Soteriology, Calvinist and Lutheran

Calvinism and Arminianism are commonly presented as the only two options regarding soteriology, the doctrine of salvation. Either 1) Jesus’ death sufficiently atoned for the sins of a specific number of people elected by God to salvation (as in Calvinism) or 2) Jesus’ death made salvation possible for each and every person who decides to believe in him (as in Arminianism). Arminianism’s “decision theology” is refuted by many biblical passages which clearly show that man is not able to contribute to his salvation. Given the failure of Arminianism, Calvinism would seem to be clear answer. However, there is a third option not commonly presented; that which is held by the Lutherans. Within Lutheranism it is held that Jesus’s death sufficiently atoned for the sins of each and every person, yet not all will be saved (thus Lutheranism avoids universal reconciliation). How is this possible?, and is the Lutheran position more favorable to Scripture than the Calvinist position? In this essay I intend to present the Calvinist and Lutheran soteriological views, their critiques of each other’s positions, and an analysis of these critiques.
Calvinism gets its TULIP acronym in a summary of soteriological doctrinal points contra the Arminian position which emerged within the Reformed world in the 17th century. This TULIP acronym is derived from the so-called “5-points of Calvinism” (Total Depravity, Unconditional Election, Limited Atonement, Irresistible Grace, and the Perseverance of the Saints). Of particular interest in viewing the differences between Calvinism and Lutheranism is the 3rd point, limited atonement. This Calvinist doctrine teaches that Jesus’s death atoned for the sins of a limited, or particular, group of people. Limited atonement is rejected in the Lutheran framework which instead teaches that Jesus’ death atoned for the sins of each and every person in the world without exception.
The Calvinist View
In Chapter 3 of the Westminster Confession of Faith, the Calvinist view of soteriology is presented: “By the decree of God, for the manifestation of His glory, some men and angels are predestinated unto everlasting life; and others foreordained to everlasting death.”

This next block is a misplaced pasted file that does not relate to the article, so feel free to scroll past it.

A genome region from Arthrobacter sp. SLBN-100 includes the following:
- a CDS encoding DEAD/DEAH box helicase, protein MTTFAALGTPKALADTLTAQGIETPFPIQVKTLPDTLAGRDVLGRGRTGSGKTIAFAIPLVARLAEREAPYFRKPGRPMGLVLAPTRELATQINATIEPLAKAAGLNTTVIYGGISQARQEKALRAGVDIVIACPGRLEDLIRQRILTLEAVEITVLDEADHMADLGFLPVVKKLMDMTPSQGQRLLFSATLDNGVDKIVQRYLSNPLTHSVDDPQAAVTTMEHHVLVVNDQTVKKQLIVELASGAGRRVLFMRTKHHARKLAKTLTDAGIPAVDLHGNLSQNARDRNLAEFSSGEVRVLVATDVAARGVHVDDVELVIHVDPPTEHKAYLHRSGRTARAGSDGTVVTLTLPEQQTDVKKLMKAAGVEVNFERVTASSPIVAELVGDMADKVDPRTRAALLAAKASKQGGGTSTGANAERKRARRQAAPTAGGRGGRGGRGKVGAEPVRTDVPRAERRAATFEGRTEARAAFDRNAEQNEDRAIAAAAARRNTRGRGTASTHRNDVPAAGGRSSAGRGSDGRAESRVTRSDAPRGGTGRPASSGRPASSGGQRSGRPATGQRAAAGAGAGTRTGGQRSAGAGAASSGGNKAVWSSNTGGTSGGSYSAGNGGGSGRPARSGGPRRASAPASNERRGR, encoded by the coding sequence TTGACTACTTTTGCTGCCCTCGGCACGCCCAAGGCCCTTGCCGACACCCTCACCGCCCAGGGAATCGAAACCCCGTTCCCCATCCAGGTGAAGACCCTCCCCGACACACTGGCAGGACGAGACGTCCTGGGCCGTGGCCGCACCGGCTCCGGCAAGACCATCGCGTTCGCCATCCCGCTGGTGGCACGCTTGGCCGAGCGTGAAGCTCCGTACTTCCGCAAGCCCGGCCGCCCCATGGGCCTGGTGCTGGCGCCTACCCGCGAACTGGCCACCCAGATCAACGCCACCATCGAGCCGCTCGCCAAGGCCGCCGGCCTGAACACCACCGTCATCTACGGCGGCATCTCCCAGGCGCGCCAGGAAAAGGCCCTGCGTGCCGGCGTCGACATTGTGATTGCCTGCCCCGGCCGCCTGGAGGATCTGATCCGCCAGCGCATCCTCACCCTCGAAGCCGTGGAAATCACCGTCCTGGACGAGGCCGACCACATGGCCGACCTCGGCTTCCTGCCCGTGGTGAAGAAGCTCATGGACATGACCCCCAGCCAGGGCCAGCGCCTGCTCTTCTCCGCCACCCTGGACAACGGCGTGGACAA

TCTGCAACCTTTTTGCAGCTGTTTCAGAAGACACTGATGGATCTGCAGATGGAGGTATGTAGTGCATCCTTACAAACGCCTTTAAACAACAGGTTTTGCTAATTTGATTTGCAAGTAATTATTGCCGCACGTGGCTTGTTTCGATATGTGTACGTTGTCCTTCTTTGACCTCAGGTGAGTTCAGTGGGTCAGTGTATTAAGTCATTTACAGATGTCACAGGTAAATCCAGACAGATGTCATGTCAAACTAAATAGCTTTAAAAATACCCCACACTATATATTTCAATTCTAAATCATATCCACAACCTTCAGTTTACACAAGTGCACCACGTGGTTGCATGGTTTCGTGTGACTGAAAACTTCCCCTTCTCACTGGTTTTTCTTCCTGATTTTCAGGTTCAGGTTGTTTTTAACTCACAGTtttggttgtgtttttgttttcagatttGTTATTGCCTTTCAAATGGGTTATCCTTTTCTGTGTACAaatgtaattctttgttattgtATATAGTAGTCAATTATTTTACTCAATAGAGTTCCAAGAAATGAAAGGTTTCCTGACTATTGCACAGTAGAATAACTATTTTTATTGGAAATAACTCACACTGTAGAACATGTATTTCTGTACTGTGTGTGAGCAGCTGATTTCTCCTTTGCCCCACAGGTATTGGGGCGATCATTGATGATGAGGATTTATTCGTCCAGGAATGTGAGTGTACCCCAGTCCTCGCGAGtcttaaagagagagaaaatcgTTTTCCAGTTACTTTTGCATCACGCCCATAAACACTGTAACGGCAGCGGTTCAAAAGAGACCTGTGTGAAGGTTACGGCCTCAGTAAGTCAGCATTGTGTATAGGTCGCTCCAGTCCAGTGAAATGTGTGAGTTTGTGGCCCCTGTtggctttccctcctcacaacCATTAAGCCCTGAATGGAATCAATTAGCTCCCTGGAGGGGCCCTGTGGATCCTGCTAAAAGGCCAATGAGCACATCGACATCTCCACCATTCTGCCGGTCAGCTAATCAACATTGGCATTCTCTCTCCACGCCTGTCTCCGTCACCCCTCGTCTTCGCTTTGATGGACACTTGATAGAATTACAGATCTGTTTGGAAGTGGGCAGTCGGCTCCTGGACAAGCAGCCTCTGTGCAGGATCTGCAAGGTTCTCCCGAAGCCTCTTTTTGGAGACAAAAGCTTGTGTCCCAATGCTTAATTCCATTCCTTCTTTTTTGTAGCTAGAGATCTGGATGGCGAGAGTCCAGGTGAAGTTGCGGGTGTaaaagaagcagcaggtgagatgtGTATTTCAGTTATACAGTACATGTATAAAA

Those for whom Jesus died are the same whom God has predestinated, the same whom Christ has redeemed, and the same whom have been given faith by the Holy Spirit. Thus, there is a one-to-one correspondence. Likewise, Jesus did not die for those who are foreordained to everlasting death, the reprobate. His death was not for their salvation. They are not his sheep, his people. They are not redeemed and they are not given faith.
Why are some saved and not others? It is God’s choice that makes the difference, not man’s ability.
How can one be assured of their salvation? To know one is elect of God one must look to the fruits of his life as evidence. “This is how we know we are in him: whoever claims to live in him must walk as Jesus died.” – 1 John 2:5-6
The Lutheran View
Lutherans, like Calvinists, are monergists — they believe that salvation comes solely by the grace of God without any contribution from man. The will of man is not free but is in bondage to sin. Yet, Lutherans do not affirm a limited atonement. In Lutheranism Jesus died for each and every person without exception. Yet, the Lutherans do not affirm a universal reconciliation as many people will yet go to hell as a result of their sinfulness.
The Calvinists view the deciding factor in whether one is saved to be the will of God and the Arminians view the deciding factor in whether one is saved to be the will of man. Lutheran’s do not posit either of these answers, preferring to allow a tension to remain. It is in the direction of predestination to heaven in which the Lutherans agree with the Calvinists that those who are elect are saved exclusively by the Grace of God and not the decision of man. It is in the direction of damnation to hell in which the Lutheran agree with the Arminians that those who do not believe in Jesus for their salvation are eternally punished for their sins. These two beliefs are held in tension, or as some Lutherans term it, “paradox.” As “paradox” is often synonymous with “contradiction”, and Lutheranism does not affirm there to be an actual contradiction, it is best to use the term “tension” to describe these teachings. This tension is called the “Crux Theologorum”, or the Cross of the Theologians because it is the most difficult issue for a theologian to understand and the point at which many trip up, choosing either the Calvinist or Arminian position.